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Mariners Corner: Taking Chances

It took some time, but I have come to grips with the fact that a vast majority of my readers are Seattle Mariners fans. And I owe them an apology for not catering to them, even in the slightest of bits. Well spite them no longer, will I. This season, I am gifting Mariner fans everywhere with a small section of Not in HD to call their own: Mariners Corner.

This will be a section for you to catch glimpses of my player and team observations throughout the season. Some positive, some negative. But I promise you this, when I do write ill of your team Seattle, it won’t be because I hate the freezing drizzle of the Pacific Northwest or because M’s fans can lack passion at times. No, it will be because I genuinely take issue with something baseball related that the M’s are or are not doing.

That is my promise to you Mariner fans. At least in this small section of Not in HD. I make no such promises as to what you will find elsewhere, but Mariners Corner will be your safe haven, enabling you to put your rings together, forming one spectacular Captain Planet, learning new things or venting in the comment section about the work ethic of Erik Bedard or asinine antics of Milton Bradley.


The main thing I took away from the Opening Day battle with the Oakland A’s had to do with aggressiveness, in three facets of the game.

Facet One: Basepaths

This spring it seemed like talking heads couldn’t string together more than three or four Mariner related sentences without gushing about the new-found speed the club possessed. They would run on the base paths, on all counts, in any situation, with nearly anyone aboard not named Griffey or Sweeney. And I am inclined to believe it.

Chone Figgins took two bags and Ichiro tried to double-down as well, getting thrown out by Kurt Suzuki at third on his second attempt.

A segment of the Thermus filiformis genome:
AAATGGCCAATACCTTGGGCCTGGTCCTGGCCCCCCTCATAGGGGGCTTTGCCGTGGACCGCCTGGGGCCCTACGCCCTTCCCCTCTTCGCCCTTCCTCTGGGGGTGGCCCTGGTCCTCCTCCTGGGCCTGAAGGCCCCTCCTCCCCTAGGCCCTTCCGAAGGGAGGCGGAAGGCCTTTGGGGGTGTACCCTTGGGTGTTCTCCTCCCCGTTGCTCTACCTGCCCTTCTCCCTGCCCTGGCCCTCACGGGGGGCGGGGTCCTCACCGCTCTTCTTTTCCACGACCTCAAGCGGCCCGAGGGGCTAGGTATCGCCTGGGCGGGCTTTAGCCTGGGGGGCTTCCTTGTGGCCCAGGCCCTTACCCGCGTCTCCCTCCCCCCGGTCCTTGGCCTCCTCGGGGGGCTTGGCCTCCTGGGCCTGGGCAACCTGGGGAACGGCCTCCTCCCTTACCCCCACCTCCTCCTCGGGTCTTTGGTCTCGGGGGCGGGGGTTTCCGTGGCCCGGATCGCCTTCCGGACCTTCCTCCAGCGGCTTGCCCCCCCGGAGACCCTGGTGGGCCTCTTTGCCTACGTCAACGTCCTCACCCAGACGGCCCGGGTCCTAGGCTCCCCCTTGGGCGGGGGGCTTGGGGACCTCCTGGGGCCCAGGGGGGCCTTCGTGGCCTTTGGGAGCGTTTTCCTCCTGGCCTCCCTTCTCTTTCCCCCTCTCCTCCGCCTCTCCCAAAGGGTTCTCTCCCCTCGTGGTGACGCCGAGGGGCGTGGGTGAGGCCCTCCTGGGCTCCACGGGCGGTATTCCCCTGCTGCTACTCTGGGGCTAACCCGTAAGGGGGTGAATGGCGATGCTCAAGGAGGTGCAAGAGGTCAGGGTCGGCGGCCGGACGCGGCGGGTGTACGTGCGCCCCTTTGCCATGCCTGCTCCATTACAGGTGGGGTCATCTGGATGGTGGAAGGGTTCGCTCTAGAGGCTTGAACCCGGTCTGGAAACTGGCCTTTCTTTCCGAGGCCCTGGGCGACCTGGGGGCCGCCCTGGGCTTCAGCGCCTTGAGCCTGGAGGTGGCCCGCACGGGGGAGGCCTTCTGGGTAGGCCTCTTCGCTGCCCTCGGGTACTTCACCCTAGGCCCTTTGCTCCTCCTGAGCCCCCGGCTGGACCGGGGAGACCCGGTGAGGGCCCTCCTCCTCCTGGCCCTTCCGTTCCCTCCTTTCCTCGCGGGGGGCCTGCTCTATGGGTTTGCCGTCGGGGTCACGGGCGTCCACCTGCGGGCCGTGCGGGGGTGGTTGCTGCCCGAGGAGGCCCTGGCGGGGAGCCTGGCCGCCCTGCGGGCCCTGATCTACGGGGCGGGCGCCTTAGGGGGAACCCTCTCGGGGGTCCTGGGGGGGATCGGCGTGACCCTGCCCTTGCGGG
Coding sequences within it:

But it wasn’t all good, as Milton Bradley was also gunned down by Susuki at second and picked off first base by Ben Sheets as well. So if we didn’t already know it, we learned that the M’s are NOT scared to manufacture runs via aggressive base-running. They just have to hope it doesn’t come back to bite them too often. Three out of six successes on the bases (counting Bradley’s pick-off) is not a great ratio.

I do think they are taking the right approach though.

Facet Two: At the Plate

If we are to take what we saw in yesterday’s game as any indication, gone are the free swinging days of the Seattle Mariners of old. They were incredibly patient yesterday, taking full advantage of the small strike-zone as called by umpire, Tim Tschida.

Seattle forced Oakland pitchers to throw 167 pitches (by comparison Seattle threw a total of 138 pitches, 17 percent less than the A’s) on the evening. They patiently waiting out Sheets, as he was wild early and often, throwing only 54 of his 94 pitches for strikes. It’s no coincidence that he lasted only five innings.

This is where new additions Chone Figgins, Milton Bradley and Casey Kotchman should really help the club. In 2009 Figgins averaged 4.40 Pit/PA (pitches per plate appearance), Bradley (4.03) and Kotchman (3.80). That opposed to former players like Russell Branyon (4.11), Adrian Beltre (3.56) and Kenji Johjima (3.41). And Branyon’s career Pit/PA mark is a much more modest 3.75, than that of his impressive ’09 number.

This not even mentioning the slight batting-eye upgrade of a full season of Jack Wilson (3.59) at shortstop over Yuniesky Betancourt (3.35).

That was the long-winded, stat-oriented way of telling you this: The 2010 Mariners appear to be more disciplined at the dish than the needlessly aggressive 2009 bunch. Which should help produce a better team OBP and more runs.

Facet Three: In-Game Decisions

If you watched the game or listen to sports talk radio, you already know that pulling a suddenly hittable Felix Hernandez in the seventh inning and replacing him with the often hittable Sean White, was a questionable decision at best.

Still, though manager Don Wakamatsu undoubtedly had better, safer bullpen options in which to choose from, his decision showed gusto. Whether it was a smart one or not (the popular money is on not), he stuck to his guns, going with HIS guy. You have to at least respect that. Seattle fans are just hoping that HIS GUY isn’t Sean White for much longer.

Aggressive decisions are often the ones which change the tide, winning close games. On the flip side, thoughtlessly wild moves are the ones that lose them.

Fans hope that Wak stays aggressive, but does so with a strong foundation connected to his impulses.

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